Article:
You must also operate an IFTA-qualified vehicle in order to apply for a license. This includes heavy commercial vehicles with three or more axles or commercial vehicles with two axles and a gross combined weight of over 26,000 pounds.

Personal or recreational vehicles are not qualified for IFTA licensing. Additionally, a combination vehicle with a registered gross vehicle weight of over 26,000 pounds is eligible.

Reporting With IFTA

Members of the International Fuel Trade Agreement are required to submit their fuel tax report every fiscal quarter. These reports must include miles driven, fuel usage, fuel type, and gallons purchased along their routes for the previous three months. Any relevant documentation such as fuel receipts should be included in the report.

These fuel tax reports are initially sent to the base jurisdiction of the driver. The base jurisdiction reviews the reports, then sends its tax calculations out to the other jurisdictions where the driver operated during that quarter. Finally, the amount of fuel tax owed is reported back to the driver or business.

The truck driver or trucking company then pays whatever fuel tax is owed to their base jurisdiction, who in turn pays out the other jurisdictions their owed fuel tax.

Audits and Penalties

Unfortunately, audits are a fairly regular occurrence in the life of an IFTA-licensed truck driver. Each IFTA jurisdiction must audit 3% of its licensees each year. Even experienced drivers who remain compliant throughout their careers are not immune to being audited.

Any late fuel tax reports will incur a penalty of 10% of the quarter’s net tax liability or $50, whichever is greater. Additionally, drivers face an interest charge of 1% per month on all late taxes to each jurisdiction. Worst case scenario, a driver could lose their IFTA license for reporting inaccurate data.

Remaining Compliant

The best way to ensure you remain compliant and avoid fines as an IFTA licensee is to turn in your fuel purchases reports on time and make sure they are as accurate as possible. A majority of fines incurred during the auditing process are due to bad record-keeping practices or inaccurate data.

Luckily with the help of the smartphone, there is a myriad of online and mobile tools that can use the phone’s GPS to help in tracking all of that data. This will simplify IFTA reporting even further, giving you more peace of mind when it comes time for the quarterly report.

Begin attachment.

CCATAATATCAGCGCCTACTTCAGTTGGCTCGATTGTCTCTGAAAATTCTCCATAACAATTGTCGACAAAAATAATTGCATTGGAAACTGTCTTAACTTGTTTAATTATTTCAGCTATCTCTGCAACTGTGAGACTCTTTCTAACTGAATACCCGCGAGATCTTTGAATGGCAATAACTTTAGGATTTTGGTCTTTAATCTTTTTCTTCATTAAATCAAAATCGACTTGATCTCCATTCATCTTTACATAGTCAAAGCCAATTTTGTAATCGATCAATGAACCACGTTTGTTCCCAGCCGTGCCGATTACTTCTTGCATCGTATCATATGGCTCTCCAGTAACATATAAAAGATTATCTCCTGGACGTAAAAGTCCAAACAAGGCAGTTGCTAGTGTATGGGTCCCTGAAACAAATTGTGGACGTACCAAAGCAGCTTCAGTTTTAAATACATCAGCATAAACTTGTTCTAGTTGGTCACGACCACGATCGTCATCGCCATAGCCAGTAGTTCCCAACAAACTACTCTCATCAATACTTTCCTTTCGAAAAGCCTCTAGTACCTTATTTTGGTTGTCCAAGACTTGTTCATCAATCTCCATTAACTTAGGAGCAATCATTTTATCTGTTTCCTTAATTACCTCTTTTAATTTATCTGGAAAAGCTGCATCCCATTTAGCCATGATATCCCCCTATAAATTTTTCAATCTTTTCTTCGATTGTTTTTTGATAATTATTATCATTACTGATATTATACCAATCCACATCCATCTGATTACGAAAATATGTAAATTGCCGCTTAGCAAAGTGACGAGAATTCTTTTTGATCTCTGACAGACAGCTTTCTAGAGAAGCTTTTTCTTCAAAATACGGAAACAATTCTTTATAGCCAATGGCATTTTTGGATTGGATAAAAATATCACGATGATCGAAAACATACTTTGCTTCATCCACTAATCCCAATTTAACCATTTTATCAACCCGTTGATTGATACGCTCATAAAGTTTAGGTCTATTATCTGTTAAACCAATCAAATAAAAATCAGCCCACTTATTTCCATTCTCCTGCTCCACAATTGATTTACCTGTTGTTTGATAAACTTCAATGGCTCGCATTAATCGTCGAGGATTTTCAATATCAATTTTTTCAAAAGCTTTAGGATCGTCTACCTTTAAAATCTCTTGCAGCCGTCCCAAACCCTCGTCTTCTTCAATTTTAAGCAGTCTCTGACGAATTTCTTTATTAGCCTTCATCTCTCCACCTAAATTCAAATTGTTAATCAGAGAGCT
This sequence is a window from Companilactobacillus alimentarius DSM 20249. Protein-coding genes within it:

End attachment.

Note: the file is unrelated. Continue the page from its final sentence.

Make IFTA Even Easier With a Fleet Card From Guttman Energy

Before the IFTA agreement, the process of fuel tax collection was over-complicated and prone to error. Now, whether you’re driving through the United States or a Canadian province, you can relax and focus on your route, helping you save time and, most importantly, save money.

With fleet fuel cards, the process becomes even easier. A fleet fuel card program allows your to:

  • Track spending in real-time
  • Create detailed reports for individual truckers or entire fleets
  • Save on gas with more accurate monitoring
  • Save and record all purchases for IFTA regulations
  • Track vehicle maintenance
  • Control fuel expenses

Operating a fleet of vehicles requires attention to detail not only for the sake of your bottom line, but for regulatory purposes as well. Fleet cards with a fleet management system takes the legwork out of this, so you can focus on doing what you to do best: keeping the world moving.

Written by:

As Director of Marketing for Guttman Holdings, I lead our advertising, digital marketing, branding, and public relations strategies, and share my expertise to communicate key messaging to all our stakeholders. With my diversified leadership background, I also drive innovation and cutting-edge business practice and results, to generate interest in Guttman Energy, Guttman Renewables, and Source One service offerings.